A bill in the state Senate that would prohibit prisons and juvenile facilities run by the Virginia Department of Corrections (DOC) from placing offenders in solitary confinement was reported out of the Rehabilitation and Social Services Committee on Friday.
Specifically, Senate Bill 1301 does not outright ban the use of solitary confinement – defined as 17 or more hours in a cell for juveniles and 20 or more hours for adult prisoners – but more so restricts the practice and implements safeguards against misuse
“My bill sets the policy in the Commonwealth that we are going to eliminate solitary confinement,” Sen. Joe Morrissey (D-Richmond City), who introduced the legislation, told The Virginia Star. “The bill necessarily allows some exceptions for untoward behaviors which would require that environment, but limits the amount of time it can last and recognizes that there are physical and mental ramifications for putting somebody in solitary confinement.”
The bill says that no prisoner or juvenile will be placed in solitary confinement unless it is for the purpose of providing medical or mental health treatment and is consistent with recommendations from a medical practitioner.
The exceptions outlined in the bill for when solitary confinement is allowed, determined by a facility administrator, are as follows: to prevent an immediate threat of physical harm to the prisoner/juvenile or other inmates, during a facility-wide lockdown to ensure the safety of offenders, or for their own protection.
If the first exception is used, state facility prisoners can be held in that environment for no longer than 48 hours and 24 hours for juveniles.
While presenting the bill to committee members, Morrissey argued that there is currently nothing preventing inmates in state prisons from being put in solitary confinement for long stretches of time and suggested facilities use alternative punishments instead like forfeiting earned sentence credits, loss of privileges such as visitation or phone calls, and even a delayed parole date.
A DOC spokesperson told The Star that the agency does not have solitary confinement in the Commonwealth by common definition of the term.
According to an agency release, the DOC instead has what is called short and long-term restrictive housing. Inmates can be put in short-term restrictive housing for fighting, assault, being under the influence of drugs or refusing to follow direct orders, among others. Long-term restricting housing is for more serious offenses like attempted escape, or murder of another inmate or facility staff.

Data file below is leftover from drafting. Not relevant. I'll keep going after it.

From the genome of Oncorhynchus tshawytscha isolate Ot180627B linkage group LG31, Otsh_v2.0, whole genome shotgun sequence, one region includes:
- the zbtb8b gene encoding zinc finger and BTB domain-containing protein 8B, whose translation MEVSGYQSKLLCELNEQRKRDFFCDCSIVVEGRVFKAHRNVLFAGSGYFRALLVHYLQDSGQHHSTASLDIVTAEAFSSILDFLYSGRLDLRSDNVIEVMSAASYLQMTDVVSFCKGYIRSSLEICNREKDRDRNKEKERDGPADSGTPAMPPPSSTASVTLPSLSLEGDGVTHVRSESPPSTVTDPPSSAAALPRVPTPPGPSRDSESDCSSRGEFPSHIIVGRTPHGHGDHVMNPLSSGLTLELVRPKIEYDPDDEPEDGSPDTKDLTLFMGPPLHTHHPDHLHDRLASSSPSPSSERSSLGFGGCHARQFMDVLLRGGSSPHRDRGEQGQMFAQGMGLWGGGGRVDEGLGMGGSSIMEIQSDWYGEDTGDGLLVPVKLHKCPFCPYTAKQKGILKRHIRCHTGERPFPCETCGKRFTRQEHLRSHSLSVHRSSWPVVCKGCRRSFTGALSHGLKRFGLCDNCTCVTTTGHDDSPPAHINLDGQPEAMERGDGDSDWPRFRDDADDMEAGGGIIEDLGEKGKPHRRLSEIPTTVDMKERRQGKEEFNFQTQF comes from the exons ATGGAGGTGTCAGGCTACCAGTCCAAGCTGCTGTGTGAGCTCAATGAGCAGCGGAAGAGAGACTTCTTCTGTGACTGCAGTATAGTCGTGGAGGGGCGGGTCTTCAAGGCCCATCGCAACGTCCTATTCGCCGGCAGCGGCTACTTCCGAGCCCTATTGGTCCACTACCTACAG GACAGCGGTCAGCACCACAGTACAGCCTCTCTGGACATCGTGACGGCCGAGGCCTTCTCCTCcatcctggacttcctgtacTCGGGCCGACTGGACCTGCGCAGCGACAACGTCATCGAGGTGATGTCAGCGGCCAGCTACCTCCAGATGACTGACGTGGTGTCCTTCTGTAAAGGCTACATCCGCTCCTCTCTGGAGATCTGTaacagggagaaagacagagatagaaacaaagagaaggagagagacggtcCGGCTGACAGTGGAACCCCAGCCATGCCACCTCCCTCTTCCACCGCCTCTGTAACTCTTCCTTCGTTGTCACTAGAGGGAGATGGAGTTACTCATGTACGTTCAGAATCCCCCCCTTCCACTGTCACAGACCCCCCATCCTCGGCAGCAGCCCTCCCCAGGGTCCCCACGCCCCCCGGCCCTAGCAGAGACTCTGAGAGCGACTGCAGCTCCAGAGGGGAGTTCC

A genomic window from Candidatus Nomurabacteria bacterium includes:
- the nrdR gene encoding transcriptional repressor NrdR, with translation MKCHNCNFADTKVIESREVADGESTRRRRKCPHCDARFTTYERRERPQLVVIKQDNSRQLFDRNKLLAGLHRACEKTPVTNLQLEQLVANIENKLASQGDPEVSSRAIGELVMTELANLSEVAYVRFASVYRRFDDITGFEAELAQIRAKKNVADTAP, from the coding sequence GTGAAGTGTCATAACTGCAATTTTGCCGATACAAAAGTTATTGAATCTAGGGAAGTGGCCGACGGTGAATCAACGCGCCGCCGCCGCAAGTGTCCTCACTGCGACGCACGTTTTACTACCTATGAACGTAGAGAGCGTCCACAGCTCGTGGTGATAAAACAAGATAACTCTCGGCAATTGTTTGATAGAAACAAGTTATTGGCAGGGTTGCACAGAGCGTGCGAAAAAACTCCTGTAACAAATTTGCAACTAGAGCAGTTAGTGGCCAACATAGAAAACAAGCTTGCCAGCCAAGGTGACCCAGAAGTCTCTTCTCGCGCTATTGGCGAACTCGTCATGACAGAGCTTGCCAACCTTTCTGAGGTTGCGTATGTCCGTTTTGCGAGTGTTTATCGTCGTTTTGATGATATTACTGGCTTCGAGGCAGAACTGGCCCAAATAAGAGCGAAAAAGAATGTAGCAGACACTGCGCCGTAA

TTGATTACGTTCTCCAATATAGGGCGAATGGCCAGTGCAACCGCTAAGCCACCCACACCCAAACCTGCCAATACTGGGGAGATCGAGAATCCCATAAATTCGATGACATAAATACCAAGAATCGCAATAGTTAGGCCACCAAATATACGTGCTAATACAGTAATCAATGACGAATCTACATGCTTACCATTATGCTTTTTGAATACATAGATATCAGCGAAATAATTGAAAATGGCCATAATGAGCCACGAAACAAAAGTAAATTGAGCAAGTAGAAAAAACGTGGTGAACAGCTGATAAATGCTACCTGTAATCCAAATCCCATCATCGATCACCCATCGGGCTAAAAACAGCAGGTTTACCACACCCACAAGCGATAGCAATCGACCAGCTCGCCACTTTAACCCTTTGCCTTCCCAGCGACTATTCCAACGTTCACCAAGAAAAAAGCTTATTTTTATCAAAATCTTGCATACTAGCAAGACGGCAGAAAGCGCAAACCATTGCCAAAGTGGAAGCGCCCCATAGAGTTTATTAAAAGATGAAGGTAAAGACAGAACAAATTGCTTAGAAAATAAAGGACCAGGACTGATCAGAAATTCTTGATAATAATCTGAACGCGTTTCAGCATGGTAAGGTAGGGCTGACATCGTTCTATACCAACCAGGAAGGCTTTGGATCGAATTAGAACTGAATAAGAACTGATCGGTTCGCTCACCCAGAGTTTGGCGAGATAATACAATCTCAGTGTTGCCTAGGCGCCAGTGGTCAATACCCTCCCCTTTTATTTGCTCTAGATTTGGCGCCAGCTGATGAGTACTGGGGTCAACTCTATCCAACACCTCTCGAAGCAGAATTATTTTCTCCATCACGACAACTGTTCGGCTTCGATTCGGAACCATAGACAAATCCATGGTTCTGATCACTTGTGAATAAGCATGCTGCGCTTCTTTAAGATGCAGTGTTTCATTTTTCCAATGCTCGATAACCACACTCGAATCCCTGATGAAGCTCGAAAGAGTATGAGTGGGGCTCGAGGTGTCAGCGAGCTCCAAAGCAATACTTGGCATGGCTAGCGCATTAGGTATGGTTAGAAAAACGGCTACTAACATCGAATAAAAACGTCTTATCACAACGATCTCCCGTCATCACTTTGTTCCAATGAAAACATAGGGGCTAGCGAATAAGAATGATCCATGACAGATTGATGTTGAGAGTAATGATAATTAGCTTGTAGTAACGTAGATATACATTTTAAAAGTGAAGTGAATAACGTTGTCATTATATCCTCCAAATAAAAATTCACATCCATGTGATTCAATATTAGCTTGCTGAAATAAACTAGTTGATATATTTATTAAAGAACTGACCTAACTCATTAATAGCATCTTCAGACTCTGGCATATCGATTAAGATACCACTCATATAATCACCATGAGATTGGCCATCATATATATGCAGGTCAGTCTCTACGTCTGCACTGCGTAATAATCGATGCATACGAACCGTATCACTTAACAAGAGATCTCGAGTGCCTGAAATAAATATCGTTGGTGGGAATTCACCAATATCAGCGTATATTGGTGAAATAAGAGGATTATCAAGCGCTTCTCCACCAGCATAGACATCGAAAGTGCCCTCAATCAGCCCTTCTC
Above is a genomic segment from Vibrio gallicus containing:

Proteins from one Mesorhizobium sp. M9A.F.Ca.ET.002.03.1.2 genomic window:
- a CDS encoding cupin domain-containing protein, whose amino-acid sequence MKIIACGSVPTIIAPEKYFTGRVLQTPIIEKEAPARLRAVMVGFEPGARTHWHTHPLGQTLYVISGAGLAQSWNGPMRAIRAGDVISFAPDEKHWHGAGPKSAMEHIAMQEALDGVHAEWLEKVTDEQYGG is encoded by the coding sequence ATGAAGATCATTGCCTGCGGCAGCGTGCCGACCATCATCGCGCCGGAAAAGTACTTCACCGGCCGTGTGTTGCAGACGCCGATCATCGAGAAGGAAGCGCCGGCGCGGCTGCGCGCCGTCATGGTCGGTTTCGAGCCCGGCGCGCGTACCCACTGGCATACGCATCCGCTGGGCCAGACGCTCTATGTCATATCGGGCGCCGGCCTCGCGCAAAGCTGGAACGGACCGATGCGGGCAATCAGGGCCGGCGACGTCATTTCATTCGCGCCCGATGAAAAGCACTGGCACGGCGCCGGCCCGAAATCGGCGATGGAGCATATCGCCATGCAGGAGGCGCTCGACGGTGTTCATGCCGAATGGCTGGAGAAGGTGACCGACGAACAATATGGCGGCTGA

Jermiah Fitz, a DOC legislative liaison, said during the committee meeting that the agency does not have a position on the bill but proceeded to briefly address the members.
“Since 2011, the Virginia Department of Corrections has remained dedicated to developing a culture change and reducing the use of restricted housing,” Fitz said. “From January 2016 to June of 2020, [DOC] has decreased its restrictive housing population statewide by 60 percent. That’s roughly 908 individuals less than when the study started in 2016.”
Fitz also said the agency agreed with Morrissey’s attempt to reduce restrictive housing, but some details in the bill presented DOC with challenges that they have concerns over. However, Fitz neither specified what those concerns are nor the aforementioned details.
Morrissey said he does not know what the specific concerns from DOC are but is going to reach out to inquire about specifics and try to address it before the bill is heard again.
The legislation narrowly reported out of committee by an 8-5 party-line vote. All of the Democrats voted in support of the measure and nearly every Republican opposed except for Sen. Emmett Hanger (R-Augusta) who abstained.
Sen. Bill DeSteph (R-Virginia Beach) told The Star that he voted against the bill because of policy issues and several parts of the legislation that he did not agree with.
The bill referred to the Finance and Appropriations Committee for fiscal consideration, which meets this upcoming Tuesday.
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